New Port Richey moves to limit feeding homeless people in parks

Published Oct. 21, 2015

NEW PORT RICHEY — The City Council has given its blessing to a new ordinance that will restrict the frequency of group feedings for people who are homeless in two of New Port Richey's most popular parks.

During a meeting Tuesday night, the council passed on first reading an ordinance that will restrict organizations to two public feedings each per year in Sims and Frances parks for people who are homeless. If the ordinance passes on second reading, groups also will have to obtain a $100 permit from the city to hold feedings.

In addition, the ordinance will ban any such feedings in Cotee River, Orange Lake, Grand Boulevard, Jasmine, High Street, Kulhawik, Rivers End and Orange Grove parks because there are no restrooms available.

The council also directed the city's attorney to craft an ordinance banning roadside memorials and passed on second reading a tougher alcohol ordinance that allows police to enforce the city's open container laws in semi-public parking lots, strip centers and in alleyways.

All of the measures are part of a push by the City Council in recent years to combat blight, nuisance properties and vagrancy in New Port Richey, with several ordinances geared toward beautification efforts to spur redevelopment. The council has passed ordinances establishing a rental inspection program and tougher code enforcement restrictions, as well as one to combat loitering and prowling.

The new homeless feeding ordinance is designed to deal with what New Port Richey Police Chief Kim Bogart described as a "pretty serious concentration" of feedings that were taking place in Sims Park prior to its closing for renovation. Bogart said the city was receiving complaints from members of the public who were intimidated by the gatherings.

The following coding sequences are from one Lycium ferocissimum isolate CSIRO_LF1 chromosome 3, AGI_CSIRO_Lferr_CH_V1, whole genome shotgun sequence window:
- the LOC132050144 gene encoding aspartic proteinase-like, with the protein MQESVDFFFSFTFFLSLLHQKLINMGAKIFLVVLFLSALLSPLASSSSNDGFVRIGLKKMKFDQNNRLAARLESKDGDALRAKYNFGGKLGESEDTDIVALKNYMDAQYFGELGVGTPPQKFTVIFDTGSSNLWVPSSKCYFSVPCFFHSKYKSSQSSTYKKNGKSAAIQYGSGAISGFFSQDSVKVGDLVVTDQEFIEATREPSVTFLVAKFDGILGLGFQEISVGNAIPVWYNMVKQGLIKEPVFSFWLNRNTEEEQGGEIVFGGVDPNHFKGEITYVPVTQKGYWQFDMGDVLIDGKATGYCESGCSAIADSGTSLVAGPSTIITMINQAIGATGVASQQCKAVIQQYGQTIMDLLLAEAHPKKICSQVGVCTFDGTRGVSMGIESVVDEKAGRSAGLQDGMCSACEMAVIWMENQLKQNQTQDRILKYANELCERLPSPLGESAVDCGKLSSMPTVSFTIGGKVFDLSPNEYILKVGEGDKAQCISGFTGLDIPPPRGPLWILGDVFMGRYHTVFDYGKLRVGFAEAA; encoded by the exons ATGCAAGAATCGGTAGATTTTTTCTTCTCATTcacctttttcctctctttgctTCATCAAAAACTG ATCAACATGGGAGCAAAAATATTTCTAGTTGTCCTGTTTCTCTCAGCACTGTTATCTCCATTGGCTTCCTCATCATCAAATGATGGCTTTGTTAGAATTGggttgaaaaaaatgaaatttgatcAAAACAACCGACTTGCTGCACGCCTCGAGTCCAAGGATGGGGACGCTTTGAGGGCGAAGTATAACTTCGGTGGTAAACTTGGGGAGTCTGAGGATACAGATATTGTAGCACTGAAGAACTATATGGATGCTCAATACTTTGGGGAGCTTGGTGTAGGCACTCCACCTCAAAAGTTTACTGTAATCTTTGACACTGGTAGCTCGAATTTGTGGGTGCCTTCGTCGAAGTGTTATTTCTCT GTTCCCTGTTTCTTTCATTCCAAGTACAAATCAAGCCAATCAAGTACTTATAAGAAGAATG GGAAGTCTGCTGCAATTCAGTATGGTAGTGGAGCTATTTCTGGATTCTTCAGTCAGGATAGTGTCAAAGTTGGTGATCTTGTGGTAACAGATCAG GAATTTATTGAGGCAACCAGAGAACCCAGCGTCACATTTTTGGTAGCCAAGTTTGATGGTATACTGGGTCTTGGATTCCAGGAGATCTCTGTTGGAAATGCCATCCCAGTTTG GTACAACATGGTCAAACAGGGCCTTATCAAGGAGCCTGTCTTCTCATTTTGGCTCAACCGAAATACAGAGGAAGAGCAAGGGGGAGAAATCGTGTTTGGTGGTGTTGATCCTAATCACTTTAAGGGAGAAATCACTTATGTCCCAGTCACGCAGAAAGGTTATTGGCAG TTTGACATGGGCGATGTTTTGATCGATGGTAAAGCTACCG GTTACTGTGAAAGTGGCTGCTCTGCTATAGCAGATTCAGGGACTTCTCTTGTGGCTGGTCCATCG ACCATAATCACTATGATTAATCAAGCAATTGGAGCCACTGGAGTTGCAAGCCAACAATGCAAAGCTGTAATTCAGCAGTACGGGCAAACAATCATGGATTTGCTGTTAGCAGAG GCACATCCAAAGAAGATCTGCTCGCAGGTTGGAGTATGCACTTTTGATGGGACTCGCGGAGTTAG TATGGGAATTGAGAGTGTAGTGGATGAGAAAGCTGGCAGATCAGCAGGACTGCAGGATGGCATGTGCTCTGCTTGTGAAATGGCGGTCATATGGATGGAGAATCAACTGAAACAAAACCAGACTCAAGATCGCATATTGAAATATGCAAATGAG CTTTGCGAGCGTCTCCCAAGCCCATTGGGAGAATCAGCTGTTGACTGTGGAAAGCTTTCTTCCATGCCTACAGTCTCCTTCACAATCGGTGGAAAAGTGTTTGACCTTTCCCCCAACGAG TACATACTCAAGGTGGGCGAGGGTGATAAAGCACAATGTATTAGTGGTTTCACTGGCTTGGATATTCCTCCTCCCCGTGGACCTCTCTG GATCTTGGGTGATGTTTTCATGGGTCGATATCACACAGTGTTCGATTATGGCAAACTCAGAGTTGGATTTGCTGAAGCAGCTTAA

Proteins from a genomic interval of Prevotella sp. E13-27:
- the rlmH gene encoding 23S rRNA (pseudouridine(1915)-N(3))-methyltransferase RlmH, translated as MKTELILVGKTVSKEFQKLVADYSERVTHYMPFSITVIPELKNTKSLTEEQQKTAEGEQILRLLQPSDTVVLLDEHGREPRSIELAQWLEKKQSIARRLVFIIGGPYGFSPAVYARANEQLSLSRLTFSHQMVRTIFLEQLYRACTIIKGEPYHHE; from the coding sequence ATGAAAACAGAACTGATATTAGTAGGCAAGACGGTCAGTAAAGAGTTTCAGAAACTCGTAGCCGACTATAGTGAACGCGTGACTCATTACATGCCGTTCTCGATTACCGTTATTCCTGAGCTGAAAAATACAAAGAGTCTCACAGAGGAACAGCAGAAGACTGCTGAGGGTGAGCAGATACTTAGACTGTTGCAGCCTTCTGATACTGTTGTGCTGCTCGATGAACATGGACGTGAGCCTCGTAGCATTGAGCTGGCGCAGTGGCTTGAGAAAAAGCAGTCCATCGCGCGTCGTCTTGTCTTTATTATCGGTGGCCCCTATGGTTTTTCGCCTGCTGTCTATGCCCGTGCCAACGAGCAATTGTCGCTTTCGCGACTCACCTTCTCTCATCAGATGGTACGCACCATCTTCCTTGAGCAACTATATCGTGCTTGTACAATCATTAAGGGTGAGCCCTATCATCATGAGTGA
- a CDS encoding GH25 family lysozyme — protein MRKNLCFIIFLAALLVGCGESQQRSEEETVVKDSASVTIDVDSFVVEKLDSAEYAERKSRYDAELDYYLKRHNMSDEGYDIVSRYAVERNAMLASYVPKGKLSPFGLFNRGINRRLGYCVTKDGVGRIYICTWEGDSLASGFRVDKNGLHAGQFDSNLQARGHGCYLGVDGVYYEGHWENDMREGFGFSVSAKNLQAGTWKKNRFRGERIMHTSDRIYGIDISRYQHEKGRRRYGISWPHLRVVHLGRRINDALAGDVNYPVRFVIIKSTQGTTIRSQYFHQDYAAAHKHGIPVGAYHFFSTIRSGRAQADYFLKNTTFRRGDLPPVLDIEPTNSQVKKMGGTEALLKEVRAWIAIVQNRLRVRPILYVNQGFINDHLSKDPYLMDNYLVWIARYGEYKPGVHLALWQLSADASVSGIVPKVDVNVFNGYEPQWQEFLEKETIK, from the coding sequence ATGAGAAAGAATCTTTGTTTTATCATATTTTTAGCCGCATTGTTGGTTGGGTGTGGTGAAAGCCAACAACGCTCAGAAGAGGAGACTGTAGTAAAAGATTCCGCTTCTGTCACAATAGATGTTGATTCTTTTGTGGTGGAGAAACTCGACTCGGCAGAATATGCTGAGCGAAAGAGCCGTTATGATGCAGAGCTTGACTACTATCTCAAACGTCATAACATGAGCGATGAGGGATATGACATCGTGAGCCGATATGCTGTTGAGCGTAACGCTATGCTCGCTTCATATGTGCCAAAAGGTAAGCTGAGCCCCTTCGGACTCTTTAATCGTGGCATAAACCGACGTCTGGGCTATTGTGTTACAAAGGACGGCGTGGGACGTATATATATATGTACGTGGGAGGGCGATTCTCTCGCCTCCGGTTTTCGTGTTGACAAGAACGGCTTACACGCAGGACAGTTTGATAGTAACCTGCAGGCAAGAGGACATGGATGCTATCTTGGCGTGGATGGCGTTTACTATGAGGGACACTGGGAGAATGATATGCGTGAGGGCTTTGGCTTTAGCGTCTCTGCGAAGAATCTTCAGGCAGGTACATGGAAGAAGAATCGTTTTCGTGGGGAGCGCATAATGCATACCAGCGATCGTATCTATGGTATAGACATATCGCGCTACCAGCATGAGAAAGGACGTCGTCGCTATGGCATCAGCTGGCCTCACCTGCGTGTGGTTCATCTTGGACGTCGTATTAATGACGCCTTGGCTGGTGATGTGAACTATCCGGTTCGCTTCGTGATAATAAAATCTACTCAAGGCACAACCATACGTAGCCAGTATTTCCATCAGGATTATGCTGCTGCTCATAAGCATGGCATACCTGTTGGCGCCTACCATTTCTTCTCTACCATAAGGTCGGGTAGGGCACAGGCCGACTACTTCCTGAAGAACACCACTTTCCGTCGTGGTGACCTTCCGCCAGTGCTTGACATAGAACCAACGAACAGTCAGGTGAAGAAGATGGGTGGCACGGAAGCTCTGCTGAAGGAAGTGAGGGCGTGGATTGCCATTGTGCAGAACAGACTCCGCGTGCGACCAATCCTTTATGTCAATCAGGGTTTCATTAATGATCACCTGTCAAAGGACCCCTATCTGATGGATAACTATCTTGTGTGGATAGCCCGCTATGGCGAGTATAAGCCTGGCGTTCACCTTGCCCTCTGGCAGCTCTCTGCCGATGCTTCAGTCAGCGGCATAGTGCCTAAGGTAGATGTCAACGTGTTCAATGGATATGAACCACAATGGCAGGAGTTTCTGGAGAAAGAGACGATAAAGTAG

With the newly revamped park set to reopen with a new playground and other amenities in the coming months, the city needed to look at restricting how often the feedings can take place, City Manager Debbie Manns told the Times.

Manns said balancing the rights of people who are homeless with the public's need to feel safe must be maintained. She added that the feedings had begun to interfere with the public's ability to enjoy the park, with one church from Zephyrhills hosting a large group event at Sims every Sunday.

"Of course, we want to be compassionate in helping the homeless. They have rights, and we respect that," Manns said. "We'd like to see the homeless population get the help they need and don't want to be an impediment to that, but it's also our duty to protect the rights of all of our citizens who may be made uncomfortable by such large gatherings in our parks."

The council also came to a consensus that roadside memorials should be banned in the city. The move came in response to complaints from several residents that some of the memorials have remained for indefinite periods of time and have grown out of the control.

Tuesday night's discussion centered on a proposal by the staff to offer a uniform memorial sign to the public. But the council ordered that tabled and called for an ordinance that mandates an outright ban on memorials, which Mayor Rob Marlowe called "intrusive" and "ugly."